But my approach is different. Because trout don’t spawn everywhere, there are many safe places to fish. And not all fish participate, either. In fact, the majority of trout in the river are not involved with the spawn.

So I stay away from areas with redds and focus my efforts on the deeper water — the chutes, the pockets and the pools. There I find trout uninvolved in the spawning process. They are fair sport. Catching and releasing these fish has no impact on the spawn.

Education

A policy of staying off all trout rivers during the spawn seems like a well-intentioned idea for any angler concerned about the future of trout populations. But if the angler has any plans to return and fish the river after the spawn, there’s something else to think about . . .

The future we’re protecting is contained in the eggs. Those eggs, dropped in the gravel at spawning time, remain in that gravel for two or three months until they hatch. (Freshly hatched trout eggs are called alevins.)

Alevins. Photo from wildtrout.org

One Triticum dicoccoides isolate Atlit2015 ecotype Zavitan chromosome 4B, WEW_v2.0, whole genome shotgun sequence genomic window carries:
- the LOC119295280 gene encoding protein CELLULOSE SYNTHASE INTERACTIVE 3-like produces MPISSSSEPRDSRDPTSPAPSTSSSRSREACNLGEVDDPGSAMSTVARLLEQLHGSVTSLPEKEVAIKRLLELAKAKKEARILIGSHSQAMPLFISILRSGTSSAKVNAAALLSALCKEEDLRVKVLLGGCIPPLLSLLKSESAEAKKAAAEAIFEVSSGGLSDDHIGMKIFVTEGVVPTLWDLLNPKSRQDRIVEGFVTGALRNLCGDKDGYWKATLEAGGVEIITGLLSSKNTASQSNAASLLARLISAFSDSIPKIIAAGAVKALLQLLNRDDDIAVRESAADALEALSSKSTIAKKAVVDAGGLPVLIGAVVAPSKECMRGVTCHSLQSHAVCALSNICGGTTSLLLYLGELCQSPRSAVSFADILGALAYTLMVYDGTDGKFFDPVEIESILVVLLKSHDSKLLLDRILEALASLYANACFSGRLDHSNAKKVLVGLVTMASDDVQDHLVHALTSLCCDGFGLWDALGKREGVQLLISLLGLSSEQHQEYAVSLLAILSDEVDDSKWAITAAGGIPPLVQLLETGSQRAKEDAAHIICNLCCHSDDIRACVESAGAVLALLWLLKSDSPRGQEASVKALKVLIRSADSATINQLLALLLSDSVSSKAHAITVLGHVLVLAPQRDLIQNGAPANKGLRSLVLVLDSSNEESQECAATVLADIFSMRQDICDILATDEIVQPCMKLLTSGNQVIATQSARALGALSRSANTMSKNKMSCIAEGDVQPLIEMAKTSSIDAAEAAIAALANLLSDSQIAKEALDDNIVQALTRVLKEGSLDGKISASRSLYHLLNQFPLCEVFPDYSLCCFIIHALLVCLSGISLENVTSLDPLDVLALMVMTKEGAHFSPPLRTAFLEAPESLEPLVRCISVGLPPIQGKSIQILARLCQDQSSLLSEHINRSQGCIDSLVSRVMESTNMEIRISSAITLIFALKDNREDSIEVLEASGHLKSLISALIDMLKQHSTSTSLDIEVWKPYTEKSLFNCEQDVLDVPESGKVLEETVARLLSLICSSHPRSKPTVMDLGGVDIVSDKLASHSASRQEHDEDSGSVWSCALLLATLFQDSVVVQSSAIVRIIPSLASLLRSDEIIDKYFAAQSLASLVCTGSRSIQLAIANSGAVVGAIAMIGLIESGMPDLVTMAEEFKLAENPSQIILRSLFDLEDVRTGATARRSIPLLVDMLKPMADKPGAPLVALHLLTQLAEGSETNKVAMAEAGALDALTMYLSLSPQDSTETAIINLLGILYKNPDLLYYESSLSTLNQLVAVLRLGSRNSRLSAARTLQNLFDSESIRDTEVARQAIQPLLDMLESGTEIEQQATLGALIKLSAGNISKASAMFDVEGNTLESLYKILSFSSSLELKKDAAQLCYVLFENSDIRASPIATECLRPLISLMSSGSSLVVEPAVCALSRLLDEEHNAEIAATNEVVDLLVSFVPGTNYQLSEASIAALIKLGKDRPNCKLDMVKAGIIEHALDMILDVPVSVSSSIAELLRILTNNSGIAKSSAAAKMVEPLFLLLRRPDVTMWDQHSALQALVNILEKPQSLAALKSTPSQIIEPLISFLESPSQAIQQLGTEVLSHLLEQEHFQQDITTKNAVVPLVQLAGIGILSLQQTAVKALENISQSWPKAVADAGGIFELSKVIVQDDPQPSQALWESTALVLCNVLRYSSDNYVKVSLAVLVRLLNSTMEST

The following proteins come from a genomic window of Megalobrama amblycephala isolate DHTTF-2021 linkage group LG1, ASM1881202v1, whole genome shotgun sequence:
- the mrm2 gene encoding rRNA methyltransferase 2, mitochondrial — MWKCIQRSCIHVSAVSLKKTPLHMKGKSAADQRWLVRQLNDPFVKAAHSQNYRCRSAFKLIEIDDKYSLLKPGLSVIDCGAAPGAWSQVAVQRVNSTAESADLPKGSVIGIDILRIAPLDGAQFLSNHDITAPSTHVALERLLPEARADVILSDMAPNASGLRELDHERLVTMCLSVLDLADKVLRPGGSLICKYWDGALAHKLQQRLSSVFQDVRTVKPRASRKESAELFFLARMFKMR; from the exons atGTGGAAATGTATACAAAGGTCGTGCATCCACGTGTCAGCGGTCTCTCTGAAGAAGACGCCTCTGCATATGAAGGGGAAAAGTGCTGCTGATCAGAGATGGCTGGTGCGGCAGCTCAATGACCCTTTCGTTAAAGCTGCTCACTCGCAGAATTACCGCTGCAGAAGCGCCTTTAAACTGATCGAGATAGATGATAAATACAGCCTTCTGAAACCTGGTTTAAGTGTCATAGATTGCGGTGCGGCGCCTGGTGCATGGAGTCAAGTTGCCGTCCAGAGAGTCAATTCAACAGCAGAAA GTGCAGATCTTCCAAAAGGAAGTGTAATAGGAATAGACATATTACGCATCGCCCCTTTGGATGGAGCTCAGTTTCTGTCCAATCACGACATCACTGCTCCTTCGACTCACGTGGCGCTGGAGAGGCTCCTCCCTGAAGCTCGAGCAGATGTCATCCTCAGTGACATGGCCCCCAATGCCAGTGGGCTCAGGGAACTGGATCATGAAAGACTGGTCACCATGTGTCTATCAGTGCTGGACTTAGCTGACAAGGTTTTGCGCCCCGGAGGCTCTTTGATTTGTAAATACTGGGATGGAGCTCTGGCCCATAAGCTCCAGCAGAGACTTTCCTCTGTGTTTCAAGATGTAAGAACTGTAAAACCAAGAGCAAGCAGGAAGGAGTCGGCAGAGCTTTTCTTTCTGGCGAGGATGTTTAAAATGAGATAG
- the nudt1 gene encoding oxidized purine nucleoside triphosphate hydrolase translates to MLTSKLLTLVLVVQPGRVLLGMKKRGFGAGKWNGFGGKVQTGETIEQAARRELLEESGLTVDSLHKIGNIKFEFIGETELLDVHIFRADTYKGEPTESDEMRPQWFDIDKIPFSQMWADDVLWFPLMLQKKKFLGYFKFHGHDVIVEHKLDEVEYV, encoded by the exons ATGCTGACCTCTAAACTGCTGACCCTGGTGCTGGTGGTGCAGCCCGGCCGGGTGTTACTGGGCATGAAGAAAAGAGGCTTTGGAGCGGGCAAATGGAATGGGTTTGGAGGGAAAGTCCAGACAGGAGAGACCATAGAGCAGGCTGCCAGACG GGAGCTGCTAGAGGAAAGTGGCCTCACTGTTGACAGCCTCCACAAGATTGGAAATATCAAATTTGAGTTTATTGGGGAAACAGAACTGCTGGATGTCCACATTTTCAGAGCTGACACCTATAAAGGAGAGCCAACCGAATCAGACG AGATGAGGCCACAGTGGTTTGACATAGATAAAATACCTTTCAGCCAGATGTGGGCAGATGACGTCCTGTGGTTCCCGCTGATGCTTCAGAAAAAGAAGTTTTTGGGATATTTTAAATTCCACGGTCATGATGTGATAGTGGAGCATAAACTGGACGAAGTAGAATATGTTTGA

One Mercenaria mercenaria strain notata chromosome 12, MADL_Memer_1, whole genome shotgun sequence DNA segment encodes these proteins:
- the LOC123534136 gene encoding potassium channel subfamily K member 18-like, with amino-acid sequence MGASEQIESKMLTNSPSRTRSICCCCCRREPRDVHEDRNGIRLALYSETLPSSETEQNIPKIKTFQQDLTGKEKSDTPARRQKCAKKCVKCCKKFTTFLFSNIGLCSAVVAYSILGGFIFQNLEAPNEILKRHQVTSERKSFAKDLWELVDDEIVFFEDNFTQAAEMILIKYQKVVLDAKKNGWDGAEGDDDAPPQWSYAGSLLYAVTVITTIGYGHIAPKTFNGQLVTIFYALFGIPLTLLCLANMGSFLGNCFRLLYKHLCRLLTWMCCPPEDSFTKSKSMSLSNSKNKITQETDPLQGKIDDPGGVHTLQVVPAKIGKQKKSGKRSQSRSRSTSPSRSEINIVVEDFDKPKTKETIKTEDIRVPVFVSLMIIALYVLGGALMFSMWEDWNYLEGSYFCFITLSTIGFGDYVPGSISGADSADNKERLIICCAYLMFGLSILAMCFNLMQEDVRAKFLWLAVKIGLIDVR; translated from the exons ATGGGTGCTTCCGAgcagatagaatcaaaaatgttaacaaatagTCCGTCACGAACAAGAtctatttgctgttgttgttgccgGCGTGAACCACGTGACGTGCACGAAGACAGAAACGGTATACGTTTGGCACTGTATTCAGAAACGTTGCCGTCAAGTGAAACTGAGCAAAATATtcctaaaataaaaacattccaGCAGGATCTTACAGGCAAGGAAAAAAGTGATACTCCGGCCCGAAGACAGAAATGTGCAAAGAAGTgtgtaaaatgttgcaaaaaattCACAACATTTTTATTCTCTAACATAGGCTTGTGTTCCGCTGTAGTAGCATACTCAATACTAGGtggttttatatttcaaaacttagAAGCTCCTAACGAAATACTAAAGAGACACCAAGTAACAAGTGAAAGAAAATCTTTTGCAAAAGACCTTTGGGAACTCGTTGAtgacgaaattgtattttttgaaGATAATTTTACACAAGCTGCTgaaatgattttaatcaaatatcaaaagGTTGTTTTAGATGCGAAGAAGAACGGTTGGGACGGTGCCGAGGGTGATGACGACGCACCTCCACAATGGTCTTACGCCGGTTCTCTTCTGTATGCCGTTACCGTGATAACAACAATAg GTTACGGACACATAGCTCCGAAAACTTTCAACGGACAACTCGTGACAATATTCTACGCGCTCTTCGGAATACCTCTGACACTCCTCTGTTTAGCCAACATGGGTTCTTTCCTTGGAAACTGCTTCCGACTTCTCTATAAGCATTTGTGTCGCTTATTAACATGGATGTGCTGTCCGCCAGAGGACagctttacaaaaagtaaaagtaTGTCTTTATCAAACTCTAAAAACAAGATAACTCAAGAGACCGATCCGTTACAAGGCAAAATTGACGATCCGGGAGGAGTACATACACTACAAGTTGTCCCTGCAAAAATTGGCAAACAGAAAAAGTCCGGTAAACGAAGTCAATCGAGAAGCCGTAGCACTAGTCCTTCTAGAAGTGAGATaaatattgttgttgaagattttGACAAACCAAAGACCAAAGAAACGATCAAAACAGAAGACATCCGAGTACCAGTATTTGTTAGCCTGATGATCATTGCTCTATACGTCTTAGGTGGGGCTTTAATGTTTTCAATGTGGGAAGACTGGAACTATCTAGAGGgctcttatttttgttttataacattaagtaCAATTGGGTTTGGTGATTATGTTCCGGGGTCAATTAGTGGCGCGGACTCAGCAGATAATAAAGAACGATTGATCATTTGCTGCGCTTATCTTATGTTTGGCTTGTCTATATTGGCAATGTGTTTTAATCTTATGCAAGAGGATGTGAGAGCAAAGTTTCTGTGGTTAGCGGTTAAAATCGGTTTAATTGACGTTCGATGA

Once hatched, these alevins remain on the same spawning bed (in the gravel). They feed on the leftover egg sac for a few weeks before finally growing large enough to move off the redds as trout fry.

The future we are trying to protect stays in the gravel of the spawning beds until sometime in mid March, on average.

So here’s the questions: Can you spot a redd in January? How about February or March?

The key indicator of a redd — what draws our attention — is the light color of the gravel. But redds quickly silt over after the spawn, and they blend into the surrounding river bed in just a few days.

By January, most of the redds are virtually unnoticeable.

Unfortunately, many redds are located in the same water where anglers walk — comfortable, shallow water near the banks. And without some knowledge about where the trout spawn in your river, it’s easy to walk right through a redd with your size 11, egg-crushing wading boots, and spoil the trout’s hard work.